Lowell District Court
The Lowell District Court is located at 41 Hurd Street in downtown Lowell. It serves as a court for the prosecution of most criminal cases committed in Lowell and the five surrounding towns of Billerica, Chelmsford, Dracut, Tewksbury, and Tyngsboro. In addition to handling criminal cases, the Court also handles restraining orders and harassment prevention orders for plaintiffs (the person asking for the order) who live in its jurisdiction. The court also handles residential evictions (also with the housing court), commercial evictions, civil lawsuits (for damages under $25,000) and small claims matters (for damages under $7,000). The court also has a special drug court program, presided over by the Honorable Ellen Caulo, designed to supervise drug dependent persons on probation by working with treatment providers and counselors to drug test, find residential programs, and identify other needs designed to assist in treatment and recovery.
The court staff is divided into three groups: Clerk’s Office, Probation Department, and the Judge’s Lobby. The Clerk’s Office is run by Clerk Magistrate William A. Lisano, who handles the magistrate hearings and oversees the work done by his assistant clerk magistrates. The probation department is led by Chief Probation Officer Steven Mastandrea and his staff of probation officers. The judges are all independent and decide cases based on their own discretion, but are led by the Honorable Stacey J. Fortes, a former prosecutor and now the First Justice of the Lowell District Court. Judge Fortes takes over from longtime First Justice Thomas Brennan, who was assigned to Lowell leading up to his retirement.
The courthouse building is by no measure a modern structure, with its age apparent by even a cursory inspection. However, court staff are able to look forward to a new modern courthouse being built on Jackson Street in Lowell – the construction looming over the cityscape when coming into the city. The $200 million courthouse project is designed to handle Superior, District, Probate & Family, Juvenile, and Housing Court matters. Although critics of the project note a lack of room for attorneys and insufficient parking, the building is designed to house all of the local courts currently being run in outdated buildings desperately in need of repair.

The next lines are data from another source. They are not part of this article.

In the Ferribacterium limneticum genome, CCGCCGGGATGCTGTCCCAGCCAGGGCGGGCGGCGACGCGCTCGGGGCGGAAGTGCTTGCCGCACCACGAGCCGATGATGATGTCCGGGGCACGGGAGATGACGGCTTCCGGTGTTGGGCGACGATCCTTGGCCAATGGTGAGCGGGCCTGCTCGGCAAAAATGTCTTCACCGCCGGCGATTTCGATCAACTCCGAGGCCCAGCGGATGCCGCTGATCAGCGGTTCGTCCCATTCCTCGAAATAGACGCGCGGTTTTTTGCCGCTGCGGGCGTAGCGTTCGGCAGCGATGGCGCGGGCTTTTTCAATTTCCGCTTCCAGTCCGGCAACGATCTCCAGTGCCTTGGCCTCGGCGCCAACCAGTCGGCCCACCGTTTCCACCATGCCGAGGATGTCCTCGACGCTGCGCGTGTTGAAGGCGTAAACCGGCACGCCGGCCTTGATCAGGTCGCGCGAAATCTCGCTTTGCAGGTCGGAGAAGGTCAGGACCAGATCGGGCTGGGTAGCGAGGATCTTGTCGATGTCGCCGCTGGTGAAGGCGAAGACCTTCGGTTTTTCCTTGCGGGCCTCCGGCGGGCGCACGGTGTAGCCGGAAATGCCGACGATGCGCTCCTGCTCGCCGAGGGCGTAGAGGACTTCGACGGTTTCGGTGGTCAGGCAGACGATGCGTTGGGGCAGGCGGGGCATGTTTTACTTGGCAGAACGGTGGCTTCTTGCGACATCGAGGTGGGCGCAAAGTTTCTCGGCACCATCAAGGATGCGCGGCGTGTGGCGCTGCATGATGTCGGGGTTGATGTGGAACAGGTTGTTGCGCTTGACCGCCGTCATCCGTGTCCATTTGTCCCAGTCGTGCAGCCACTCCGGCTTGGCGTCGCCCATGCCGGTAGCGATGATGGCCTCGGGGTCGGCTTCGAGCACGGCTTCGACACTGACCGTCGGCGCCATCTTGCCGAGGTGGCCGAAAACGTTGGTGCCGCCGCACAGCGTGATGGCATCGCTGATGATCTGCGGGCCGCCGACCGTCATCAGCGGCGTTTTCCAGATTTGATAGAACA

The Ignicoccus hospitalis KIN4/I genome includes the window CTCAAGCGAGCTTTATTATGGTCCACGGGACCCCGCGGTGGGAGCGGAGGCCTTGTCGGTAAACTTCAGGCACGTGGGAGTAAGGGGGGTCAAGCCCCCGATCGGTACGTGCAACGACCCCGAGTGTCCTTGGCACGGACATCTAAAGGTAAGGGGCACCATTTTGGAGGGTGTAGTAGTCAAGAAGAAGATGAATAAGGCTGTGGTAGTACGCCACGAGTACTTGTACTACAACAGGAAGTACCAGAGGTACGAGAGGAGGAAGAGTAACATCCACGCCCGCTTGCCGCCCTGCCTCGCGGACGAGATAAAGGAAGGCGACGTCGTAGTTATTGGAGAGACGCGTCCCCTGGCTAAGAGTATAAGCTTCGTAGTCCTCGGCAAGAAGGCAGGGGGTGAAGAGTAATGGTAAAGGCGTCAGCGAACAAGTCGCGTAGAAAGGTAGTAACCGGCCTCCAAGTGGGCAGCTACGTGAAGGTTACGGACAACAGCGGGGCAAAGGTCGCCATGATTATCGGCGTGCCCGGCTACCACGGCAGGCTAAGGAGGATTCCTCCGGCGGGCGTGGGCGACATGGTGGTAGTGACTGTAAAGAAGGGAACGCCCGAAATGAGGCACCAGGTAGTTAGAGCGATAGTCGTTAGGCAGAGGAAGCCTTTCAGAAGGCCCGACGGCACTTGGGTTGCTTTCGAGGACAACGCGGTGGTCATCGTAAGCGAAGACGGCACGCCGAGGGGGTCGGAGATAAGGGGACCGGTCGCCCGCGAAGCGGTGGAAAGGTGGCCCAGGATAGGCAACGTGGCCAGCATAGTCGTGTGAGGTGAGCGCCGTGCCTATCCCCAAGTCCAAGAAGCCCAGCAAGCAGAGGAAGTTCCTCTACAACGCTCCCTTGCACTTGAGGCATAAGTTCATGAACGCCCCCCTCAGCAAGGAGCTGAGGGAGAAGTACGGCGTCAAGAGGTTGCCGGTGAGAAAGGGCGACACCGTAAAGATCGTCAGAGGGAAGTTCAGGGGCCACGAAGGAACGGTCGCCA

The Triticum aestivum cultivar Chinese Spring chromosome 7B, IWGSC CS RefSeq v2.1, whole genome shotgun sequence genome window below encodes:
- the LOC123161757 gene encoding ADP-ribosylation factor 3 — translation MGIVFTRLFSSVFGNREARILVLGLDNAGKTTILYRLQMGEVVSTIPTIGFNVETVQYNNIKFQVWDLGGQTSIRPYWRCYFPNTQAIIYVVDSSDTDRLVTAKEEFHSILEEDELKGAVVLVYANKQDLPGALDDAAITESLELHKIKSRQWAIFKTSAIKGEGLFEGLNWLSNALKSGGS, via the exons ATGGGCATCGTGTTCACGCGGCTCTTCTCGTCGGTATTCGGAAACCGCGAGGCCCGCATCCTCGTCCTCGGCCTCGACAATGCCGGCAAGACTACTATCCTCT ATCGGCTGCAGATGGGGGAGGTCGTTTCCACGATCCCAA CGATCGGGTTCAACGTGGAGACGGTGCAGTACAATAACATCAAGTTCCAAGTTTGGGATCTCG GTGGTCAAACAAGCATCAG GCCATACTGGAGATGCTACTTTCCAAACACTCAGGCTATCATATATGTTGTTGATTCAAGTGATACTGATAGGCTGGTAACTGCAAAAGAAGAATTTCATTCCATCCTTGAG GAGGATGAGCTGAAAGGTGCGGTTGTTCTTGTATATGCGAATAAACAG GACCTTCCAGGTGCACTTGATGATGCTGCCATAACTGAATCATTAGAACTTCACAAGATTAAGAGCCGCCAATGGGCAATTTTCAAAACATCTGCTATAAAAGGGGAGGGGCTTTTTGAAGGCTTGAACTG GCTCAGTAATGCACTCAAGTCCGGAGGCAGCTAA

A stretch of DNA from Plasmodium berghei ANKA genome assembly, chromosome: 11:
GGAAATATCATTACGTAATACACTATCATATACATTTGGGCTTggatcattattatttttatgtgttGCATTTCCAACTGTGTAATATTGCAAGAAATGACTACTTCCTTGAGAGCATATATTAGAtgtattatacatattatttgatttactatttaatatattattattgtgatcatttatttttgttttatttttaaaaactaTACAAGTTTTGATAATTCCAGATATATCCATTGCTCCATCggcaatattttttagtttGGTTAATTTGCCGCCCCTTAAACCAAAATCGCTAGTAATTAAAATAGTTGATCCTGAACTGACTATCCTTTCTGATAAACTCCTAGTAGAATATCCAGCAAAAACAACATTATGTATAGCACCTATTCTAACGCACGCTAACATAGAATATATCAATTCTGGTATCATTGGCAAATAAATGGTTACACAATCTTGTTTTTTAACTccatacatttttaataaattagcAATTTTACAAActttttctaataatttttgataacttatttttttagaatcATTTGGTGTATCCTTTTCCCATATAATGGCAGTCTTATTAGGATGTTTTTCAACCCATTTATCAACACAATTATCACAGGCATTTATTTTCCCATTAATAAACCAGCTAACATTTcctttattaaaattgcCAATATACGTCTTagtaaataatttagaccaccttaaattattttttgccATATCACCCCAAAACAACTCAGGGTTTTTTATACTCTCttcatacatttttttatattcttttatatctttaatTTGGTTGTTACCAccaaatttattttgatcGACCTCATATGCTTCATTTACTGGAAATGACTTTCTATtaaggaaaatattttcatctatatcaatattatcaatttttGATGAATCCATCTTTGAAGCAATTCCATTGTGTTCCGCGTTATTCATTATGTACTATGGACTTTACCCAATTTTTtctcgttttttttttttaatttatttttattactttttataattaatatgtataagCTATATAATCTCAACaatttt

Criminal Defense Lawyer Ryan Sullivan regularly handles all types of criminal matter pending in the court. From shoplifting and speeding tickets to DUI and domestic violence and more, Attorney Sullivan has represented individuals with charges in the Lowell District Court and achieved great results. Attorney Sullivan started his first job as a prosecutor assigned to Lowell, grew up in the area, prosecuted cases in the Lowell Superior Court, and opened his criminal defense law firm within walking distance of the courthouse. Having these experiences has allowed Mr. Sullivan to develop close ties with the courthouse staff, the police, and the assistant district attorneys assigned to prosecute the case. While every case is different, knowing the personality of the probation officer, the clerk magistrate, the judge, or the DA can offer an invaluable insight into the best way to defend the case.
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